Friday, November 24, 2006

getting away on thanksgiving

Written for the USC Triathlon Newsletter 11-24-06:

Yeah, it's Thanksgiving. Yeah, it's Turkey Day. Yeah, your local granola is yelling "meat is murder!" Yeah, it's munch time. Yeah, by now you're stomaches are full, you're sitting languoriously on a couch, you've got leftovers rotting on the counter and a turkey-and-ham sandwich calling your name, and the you never ever want to take a physical movement on this earth again.

Great, isn't it?

Hangin' with the friends and relatives. Sharin' some love at the table. Throwin' victuals to the holiday spirit. And opening up the season for the drive to the end of the year. It's all good and fun and righteous and in some ways downright sanctified, by golly!

But admit it. There's some things about it you just can't stand. The obnoxious relatives. The annoying friends. The bratty kids. The smelly babies. The tensions over cooking food and setting tables and making sure everybody's happy (because, *after all*, we're all going to be HAPPY, even if it means making ourselves miserable doing it)...and God forbid anybody isn't happy....ooooooooh noooooooo, we wouldn't, couldn't, *will not* accept that. Even if the reward for making it through the big meal was a distended abdomen, gastric distress, and the misfortune of being dragged out into the rampage and melee of the Friday holiday shopping spree.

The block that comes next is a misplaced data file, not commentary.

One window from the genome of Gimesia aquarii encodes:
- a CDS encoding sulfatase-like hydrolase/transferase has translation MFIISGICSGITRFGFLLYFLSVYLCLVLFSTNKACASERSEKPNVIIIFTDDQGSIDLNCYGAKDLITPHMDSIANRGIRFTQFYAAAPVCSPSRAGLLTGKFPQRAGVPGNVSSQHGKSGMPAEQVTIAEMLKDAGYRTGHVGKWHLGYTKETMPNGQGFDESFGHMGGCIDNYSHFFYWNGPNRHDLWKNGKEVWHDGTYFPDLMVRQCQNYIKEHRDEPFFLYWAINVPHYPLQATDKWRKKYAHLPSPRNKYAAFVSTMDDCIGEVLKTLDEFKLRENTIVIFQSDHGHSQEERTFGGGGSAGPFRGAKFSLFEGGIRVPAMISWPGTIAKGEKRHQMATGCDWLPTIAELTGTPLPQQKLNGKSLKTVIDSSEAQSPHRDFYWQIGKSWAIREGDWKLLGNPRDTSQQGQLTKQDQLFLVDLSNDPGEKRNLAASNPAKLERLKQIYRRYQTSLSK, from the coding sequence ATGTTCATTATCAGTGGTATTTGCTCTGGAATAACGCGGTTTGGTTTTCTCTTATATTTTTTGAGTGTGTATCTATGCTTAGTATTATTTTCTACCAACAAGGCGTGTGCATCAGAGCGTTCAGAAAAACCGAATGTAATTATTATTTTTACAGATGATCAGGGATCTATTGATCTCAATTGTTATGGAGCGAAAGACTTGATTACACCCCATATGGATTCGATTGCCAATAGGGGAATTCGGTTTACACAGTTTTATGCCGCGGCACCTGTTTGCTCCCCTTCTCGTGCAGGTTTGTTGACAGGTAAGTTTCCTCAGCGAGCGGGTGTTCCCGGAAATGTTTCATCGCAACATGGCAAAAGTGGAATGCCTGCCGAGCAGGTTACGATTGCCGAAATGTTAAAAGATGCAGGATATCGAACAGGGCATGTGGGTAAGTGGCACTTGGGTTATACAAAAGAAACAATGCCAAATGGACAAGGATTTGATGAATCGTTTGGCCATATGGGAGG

Ah yes, nothing like having a meaningful, spiritual, and deeply reflective time of year anointed and blessed by crass commercialism, obscene gluttony, superficial obsession, and passive-aggressive pathology.

It's enough to make you want to shut everything out and seek some privacy.

You know, solitude. Like the kind you sometimes dread during those early morning and late evening training sessions, but now suddenly find yourself secretly, compulsively, longingly thinking about. Swim, bike, run. With nobody around to bother you.

And all those times you hated being alone. It's all you want now. To get away. Just like you did when you were a kid. Except then it was outside or a playhouse or a treehouse or a shed or a wood or a street or a path, anywhere but somewhere, just someplace, very very...very...far away.... And now it's become a favorite swimming hole or a favorite route or a favorite trail. Miles and miles and miles and miles and miles and miles from here and today, leading anywhere but somewhere, just someplace, very very...very...far away...

If you're looking for some places to go, these might help:

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